The careful, conservative language of science provided the springboard for a powerful, multi-decade, anti-science public relations campaign promoting catastrophic humanly enhanced combustion
The title for this post is based on a discussion in Chapter 20 of Fire Weather (2023) by John Vaillant regarding how the Global Climate Coalition (GCC), a lobbying organization founded by the fossil fuel industry, disavowed and undermined decades of previous scientific research about the relationship between the coal, oil, and gas industry and the reality of global warming.
The crucial point here is that scientists are trained to speak in a careful, conservative language. In this case, scientists for decades have spoken with great care, being conservative in their choice of words, that the evidence appeared pretty solid regarding the science of climate change. The opposing lobbying effort was based, however, on the counter argument that if there is the least bit of doubt about the evidence, then that level of doubt is quite enough to strongly and adamantly question what scientists worldwide have concluded.
And strongly questioned it has been; for many decades, carbon emissions into the atmosphere relentlessly continued with results now increasingly evident as Fire Weather documents in a manner that underlines the global spectacle now unfolding.
The author’s voice matters hugely
This post is concerned with an author’s voice. A writer seeking to reach a general audience for nonfiction is likely to include references to their own self as their narrative unfolds. Such a reference to self appears to be central to the voice adopted in many cases by the author of a book-length nonfiction text; such a voice is an inherent feature in many cases of an author’s persona.
John Vaillant, author of Fire Weather: The Making of a Beast (2023), exemplifies a form of authorial voicing that works really well, in my estimation as a reader. As a writer, Vaillant is at times speaking in a personal, self-referential voice. It must be added that the way of speaking which the author uses is employed in moderation. Such an approach to voicing works well. Knowing what the author is feeling and thinking, and what they are reminded of as the narrative unfolds, is helpful for the general reader. It’s a way to get the reader engaged. The task as I see it is to be engaging without the creation of a situation where the author’s personal take on things becomes obtrusive.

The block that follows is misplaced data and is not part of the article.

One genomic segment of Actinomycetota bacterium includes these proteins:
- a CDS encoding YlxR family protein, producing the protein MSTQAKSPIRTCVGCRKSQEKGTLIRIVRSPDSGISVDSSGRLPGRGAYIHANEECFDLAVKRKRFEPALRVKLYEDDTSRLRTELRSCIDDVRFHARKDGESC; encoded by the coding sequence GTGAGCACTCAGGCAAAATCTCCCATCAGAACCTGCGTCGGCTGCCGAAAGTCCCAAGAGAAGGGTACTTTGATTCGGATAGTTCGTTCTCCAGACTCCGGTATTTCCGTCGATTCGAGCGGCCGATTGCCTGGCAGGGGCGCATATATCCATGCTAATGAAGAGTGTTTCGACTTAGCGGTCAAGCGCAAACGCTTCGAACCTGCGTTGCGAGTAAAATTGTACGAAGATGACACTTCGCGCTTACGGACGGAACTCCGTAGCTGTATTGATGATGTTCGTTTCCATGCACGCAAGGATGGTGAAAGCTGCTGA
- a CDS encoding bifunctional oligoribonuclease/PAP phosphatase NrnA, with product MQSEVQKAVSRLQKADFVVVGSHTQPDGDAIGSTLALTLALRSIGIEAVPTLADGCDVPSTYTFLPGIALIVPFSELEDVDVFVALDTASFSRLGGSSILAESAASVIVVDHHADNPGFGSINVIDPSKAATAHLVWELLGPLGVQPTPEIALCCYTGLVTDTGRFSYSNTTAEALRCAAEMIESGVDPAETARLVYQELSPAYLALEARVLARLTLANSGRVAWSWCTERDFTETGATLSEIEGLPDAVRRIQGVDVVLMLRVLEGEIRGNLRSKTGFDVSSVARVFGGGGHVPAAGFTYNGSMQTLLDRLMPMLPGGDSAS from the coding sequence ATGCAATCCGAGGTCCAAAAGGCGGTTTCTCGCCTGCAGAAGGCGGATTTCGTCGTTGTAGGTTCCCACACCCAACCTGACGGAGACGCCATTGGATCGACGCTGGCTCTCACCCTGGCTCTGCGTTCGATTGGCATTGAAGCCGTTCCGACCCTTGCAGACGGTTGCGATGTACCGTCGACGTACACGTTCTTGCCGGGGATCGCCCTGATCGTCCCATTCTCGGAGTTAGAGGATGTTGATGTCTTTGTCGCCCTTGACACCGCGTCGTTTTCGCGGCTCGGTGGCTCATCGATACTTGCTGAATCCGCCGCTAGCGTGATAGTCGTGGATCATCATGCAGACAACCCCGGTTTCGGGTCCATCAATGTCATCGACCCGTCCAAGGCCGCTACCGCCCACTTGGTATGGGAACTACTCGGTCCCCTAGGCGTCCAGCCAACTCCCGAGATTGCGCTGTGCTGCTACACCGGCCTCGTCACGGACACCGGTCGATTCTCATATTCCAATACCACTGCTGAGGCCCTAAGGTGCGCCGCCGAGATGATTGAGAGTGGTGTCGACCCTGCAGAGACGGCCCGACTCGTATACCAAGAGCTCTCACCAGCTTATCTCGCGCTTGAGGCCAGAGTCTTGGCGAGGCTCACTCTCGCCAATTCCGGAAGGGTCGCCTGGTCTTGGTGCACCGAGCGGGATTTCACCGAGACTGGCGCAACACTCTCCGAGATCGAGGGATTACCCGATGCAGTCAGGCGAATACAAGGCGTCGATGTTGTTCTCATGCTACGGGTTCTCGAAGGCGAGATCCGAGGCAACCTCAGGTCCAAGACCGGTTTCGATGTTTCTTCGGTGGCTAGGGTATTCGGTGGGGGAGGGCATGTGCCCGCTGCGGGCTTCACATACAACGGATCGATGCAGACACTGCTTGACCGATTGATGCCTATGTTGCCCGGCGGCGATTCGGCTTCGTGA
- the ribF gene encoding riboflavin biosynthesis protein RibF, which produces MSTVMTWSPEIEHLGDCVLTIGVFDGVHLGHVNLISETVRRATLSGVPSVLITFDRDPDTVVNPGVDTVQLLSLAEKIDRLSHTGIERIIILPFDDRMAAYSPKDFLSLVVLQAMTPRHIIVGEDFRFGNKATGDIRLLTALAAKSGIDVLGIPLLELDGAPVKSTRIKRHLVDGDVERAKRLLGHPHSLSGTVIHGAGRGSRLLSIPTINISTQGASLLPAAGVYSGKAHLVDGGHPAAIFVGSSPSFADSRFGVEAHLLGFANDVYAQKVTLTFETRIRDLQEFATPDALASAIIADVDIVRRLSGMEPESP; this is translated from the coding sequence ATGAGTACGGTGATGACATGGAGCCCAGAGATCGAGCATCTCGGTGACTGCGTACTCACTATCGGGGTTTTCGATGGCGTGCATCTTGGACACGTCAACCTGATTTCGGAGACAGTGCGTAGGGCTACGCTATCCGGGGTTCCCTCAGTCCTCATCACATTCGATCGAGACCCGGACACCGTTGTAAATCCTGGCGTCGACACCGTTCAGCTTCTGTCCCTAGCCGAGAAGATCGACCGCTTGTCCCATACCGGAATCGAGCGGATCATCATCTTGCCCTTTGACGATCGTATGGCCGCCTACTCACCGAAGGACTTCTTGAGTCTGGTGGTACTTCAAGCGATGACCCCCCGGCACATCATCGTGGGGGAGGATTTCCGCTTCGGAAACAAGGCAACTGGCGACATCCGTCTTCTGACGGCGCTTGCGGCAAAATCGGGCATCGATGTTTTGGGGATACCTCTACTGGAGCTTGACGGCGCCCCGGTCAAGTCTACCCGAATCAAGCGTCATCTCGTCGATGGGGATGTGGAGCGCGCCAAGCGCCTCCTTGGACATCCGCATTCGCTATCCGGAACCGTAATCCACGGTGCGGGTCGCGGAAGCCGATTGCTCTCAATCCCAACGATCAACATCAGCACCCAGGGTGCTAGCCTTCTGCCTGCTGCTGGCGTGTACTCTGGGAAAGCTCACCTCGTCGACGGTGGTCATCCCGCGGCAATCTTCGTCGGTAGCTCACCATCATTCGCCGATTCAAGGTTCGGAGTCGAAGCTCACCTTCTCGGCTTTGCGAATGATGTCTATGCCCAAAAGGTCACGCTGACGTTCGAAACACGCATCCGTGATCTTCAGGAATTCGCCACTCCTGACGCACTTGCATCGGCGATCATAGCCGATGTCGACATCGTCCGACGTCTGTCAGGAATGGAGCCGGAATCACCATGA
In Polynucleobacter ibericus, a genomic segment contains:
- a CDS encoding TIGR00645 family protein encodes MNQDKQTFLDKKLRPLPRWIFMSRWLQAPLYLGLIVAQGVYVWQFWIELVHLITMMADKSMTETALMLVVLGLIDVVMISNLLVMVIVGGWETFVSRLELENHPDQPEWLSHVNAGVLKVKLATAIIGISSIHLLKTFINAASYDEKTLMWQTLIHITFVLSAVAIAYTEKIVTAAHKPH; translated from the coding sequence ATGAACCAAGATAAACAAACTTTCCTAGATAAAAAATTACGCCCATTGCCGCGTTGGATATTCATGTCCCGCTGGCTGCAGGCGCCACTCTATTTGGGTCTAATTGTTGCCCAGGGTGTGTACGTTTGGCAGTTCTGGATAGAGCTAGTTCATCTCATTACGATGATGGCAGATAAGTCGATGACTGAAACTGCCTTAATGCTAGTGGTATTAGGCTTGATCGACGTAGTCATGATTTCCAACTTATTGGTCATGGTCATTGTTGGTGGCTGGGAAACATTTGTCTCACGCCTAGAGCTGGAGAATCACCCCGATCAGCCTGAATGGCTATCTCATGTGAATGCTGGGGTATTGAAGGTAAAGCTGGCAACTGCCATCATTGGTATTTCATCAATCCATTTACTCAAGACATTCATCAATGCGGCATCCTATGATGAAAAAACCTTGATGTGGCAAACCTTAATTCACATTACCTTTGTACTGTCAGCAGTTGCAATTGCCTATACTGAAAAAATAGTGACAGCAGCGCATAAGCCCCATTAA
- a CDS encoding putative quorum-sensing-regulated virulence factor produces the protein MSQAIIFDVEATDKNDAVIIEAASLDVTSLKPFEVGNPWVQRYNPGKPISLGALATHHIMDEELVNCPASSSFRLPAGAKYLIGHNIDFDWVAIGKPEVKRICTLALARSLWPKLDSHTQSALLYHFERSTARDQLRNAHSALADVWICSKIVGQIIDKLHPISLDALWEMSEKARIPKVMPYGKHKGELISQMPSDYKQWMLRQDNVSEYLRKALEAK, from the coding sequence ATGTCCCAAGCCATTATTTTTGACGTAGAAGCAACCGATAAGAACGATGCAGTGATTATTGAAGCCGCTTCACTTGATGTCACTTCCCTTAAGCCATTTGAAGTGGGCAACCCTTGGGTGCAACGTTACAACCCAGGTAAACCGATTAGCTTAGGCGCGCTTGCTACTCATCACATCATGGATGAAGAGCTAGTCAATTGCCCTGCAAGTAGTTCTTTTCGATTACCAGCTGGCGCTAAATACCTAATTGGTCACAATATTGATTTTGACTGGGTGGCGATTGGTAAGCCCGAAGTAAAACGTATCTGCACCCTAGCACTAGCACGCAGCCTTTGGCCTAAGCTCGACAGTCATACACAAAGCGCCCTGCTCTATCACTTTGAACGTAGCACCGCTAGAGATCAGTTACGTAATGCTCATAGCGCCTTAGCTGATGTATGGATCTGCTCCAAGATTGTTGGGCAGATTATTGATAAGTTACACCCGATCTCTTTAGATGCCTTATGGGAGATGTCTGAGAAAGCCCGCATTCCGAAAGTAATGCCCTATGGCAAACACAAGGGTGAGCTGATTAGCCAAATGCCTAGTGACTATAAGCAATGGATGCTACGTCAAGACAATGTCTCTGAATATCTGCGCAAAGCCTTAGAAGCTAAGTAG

Powerful disinformation regarding climate change
Effective public relations efforts by the fossil fuels industry have over many decades provided powerful disinformation to the public regarding climate change. In Fire Weather we encounter a compelling and engaging, evidence-based, carefully-cited outline of how the Global Climate Coalition (GCC) aggressively disavowed and undermined previously widely promoted, solid and cumulative scientific research extending back many decades regarding the central and determinant role of fossil fuels in the genesis of global warming. That is what the title of the current post refers to. [1, 2, 3]
Vaillant succinctly lays out the facts regarding such a fossil fuels disinformation campaign. The outline proceeds in a manner which enables a general reader such as myself to follow the narrative with ease.
Once rare, fire tornadoes are now a regular occurrence worldwide
I have currently been reading (pp. 296-97) about the phenomenon of “pyrotornadogenesis,” which refers to tornadoes generated by wildfire. Such fire tornadoes are “mimicking tornadoes, previously Earth’s most rapid and powerful climate-change agents” (p. 297).
The author notes that such phenomena some years ago were sufficiently rare as to be remarkable for their novelty. Now, they are frequently observed in forest fires worldwide. Such phenomena are truly unprecedented, as Vaillant observes on frequent occasions. The CBC and the Tyee have helped to publicize this book. I’ve borrowed a copy from the Stratford Public Library and have been reading it with interest.